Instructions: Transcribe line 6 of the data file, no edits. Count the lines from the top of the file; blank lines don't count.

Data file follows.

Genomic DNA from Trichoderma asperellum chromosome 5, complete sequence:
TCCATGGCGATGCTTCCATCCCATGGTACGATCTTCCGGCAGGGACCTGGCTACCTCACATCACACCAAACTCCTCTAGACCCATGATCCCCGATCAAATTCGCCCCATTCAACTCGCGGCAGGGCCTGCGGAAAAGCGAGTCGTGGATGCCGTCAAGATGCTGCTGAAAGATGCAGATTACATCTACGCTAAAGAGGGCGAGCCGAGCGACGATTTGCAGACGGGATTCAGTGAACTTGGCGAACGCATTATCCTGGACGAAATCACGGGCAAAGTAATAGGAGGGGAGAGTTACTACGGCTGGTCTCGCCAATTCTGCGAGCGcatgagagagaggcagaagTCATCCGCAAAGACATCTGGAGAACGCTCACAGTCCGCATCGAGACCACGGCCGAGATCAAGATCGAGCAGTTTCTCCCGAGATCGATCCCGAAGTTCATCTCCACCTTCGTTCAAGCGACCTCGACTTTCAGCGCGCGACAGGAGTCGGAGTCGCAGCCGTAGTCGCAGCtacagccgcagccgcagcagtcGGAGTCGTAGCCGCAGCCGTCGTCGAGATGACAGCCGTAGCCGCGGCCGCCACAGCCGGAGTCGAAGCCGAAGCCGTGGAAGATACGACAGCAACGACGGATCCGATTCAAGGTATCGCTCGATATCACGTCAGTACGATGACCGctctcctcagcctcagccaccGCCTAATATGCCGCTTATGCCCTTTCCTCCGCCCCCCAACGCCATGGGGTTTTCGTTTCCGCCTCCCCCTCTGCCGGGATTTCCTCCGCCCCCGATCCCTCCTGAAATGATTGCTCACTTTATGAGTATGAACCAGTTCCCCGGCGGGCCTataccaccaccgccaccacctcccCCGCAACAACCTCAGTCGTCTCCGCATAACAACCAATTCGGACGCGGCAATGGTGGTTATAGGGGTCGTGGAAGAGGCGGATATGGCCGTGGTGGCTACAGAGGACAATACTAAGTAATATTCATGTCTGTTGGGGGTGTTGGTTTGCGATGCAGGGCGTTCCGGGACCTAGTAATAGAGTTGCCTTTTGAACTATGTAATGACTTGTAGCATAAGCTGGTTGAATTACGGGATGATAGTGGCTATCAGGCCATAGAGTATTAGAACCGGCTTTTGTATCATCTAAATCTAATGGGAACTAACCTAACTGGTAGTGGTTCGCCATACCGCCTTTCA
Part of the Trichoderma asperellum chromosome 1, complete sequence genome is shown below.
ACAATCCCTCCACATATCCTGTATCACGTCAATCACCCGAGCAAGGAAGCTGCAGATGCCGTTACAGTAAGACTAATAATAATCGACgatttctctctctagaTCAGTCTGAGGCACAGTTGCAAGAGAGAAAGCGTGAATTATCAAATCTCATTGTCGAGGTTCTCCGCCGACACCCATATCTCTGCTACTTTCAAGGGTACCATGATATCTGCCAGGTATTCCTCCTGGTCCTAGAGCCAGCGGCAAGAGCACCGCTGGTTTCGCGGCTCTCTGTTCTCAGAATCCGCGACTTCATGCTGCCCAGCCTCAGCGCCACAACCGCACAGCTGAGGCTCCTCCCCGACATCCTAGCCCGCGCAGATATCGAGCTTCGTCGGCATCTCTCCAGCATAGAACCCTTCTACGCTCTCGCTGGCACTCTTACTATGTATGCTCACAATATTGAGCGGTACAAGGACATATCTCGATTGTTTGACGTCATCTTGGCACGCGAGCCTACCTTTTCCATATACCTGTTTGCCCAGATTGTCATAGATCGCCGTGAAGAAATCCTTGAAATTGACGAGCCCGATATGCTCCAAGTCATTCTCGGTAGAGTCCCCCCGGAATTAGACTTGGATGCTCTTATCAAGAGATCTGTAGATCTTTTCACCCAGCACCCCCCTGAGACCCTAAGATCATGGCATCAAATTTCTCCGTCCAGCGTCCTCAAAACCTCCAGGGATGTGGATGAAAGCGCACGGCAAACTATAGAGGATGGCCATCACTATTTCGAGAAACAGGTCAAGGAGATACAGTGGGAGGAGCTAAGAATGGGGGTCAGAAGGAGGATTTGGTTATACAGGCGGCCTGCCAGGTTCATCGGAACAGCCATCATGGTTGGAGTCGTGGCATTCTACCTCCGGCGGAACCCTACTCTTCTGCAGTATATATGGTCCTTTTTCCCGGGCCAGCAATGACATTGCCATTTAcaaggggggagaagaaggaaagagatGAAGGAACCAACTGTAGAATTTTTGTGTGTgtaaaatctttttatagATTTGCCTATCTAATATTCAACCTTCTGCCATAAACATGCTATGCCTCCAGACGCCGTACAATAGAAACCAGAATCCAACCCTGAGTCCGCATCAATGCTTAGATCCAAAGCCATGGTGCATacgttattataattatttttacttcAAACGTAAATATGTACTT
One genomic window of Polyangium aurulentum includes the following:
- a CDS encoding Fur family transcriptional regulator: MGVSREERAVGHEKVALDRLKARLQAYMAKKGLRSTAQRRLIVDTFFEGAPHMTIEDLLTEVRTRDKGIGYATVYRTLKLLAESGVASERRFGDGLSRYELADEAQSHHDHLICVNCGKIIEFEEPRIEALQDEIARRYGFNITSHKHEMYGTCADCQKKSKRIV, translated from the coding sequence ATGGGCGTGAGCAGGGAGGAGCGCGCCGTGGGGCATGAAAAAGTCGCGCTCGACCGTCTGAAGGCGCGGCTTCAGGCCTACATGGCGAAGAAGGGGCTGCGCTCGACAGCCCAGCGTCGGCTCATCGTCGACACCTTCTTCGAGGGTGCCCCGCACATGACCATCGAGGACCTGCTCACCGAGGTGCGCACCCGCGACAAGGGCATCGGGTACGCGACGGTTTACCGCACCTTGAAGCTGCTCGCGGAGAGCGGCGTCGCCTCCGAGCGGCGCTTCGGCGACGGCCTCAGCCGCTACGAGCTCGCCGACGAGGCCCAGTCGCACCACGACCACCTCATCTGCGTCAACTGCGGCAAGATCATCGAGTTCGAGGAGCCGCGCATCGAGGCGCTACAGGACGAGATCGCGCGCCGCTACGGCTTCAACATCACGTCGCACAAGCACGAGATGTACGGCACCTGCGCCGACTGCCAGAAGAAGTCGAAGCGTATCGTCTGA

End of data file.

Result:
- a CDS encoding Fur family transcriptional regulator: MGVSREERAVGHEKVALDRLKARLQAYMAKKGLRSTAQRRLIVDTFFEGAPHMTIEDLLTEVRTRDKGIGYATVYRTLKLLAESGVASERRFGDGLSRYELADEAQSHHDHLICVNCGKIIEFEEPRIEALQDEIARRYGFNITSHKHEMYGTCADCQKKSKRIV, translated from the coding sequence ATGGGCGTGAGCAGGGAGGAGCGCGCCGTGGGGCATGAAAAAGTCGCGCTCGACCGTCTGAAGGCGCGGCTTCAGGCCTACATGGCGAAGAAGGGGCTGCGCTCGACAGCCCAGCGTCGGCTCATCGTCGACACCTTCTTCGAGGGTGCCCCGCACATGACCATCGAGGACCTGCTCACCGAGGTGCGCACCCGCGACAAGGGCATCGGGTACGCGACGGTTTACCGCACCTTGAAGCTGCTCGCGGAGAGCGGCGTCGCCTCCGAGCGGCGCTTCGGCGACGGCCTCAGCCGCTACGAGCTCGCCGACGAGGCCCAGTCGCACCACGACCACCTCATCTGCGTCAACTGCGGCAAGATCATCGAGTTCGAGGAGCCGCGCATCGAGGCGCTACAGGACGAGATCGCGCGCCGCTACGGCTTCAACATCACGTCGCACAAGCACGAGATGTACGGCACCTGCGCCGACTGCCAGAAGAAGTCGAAGCGTATCGTCTGA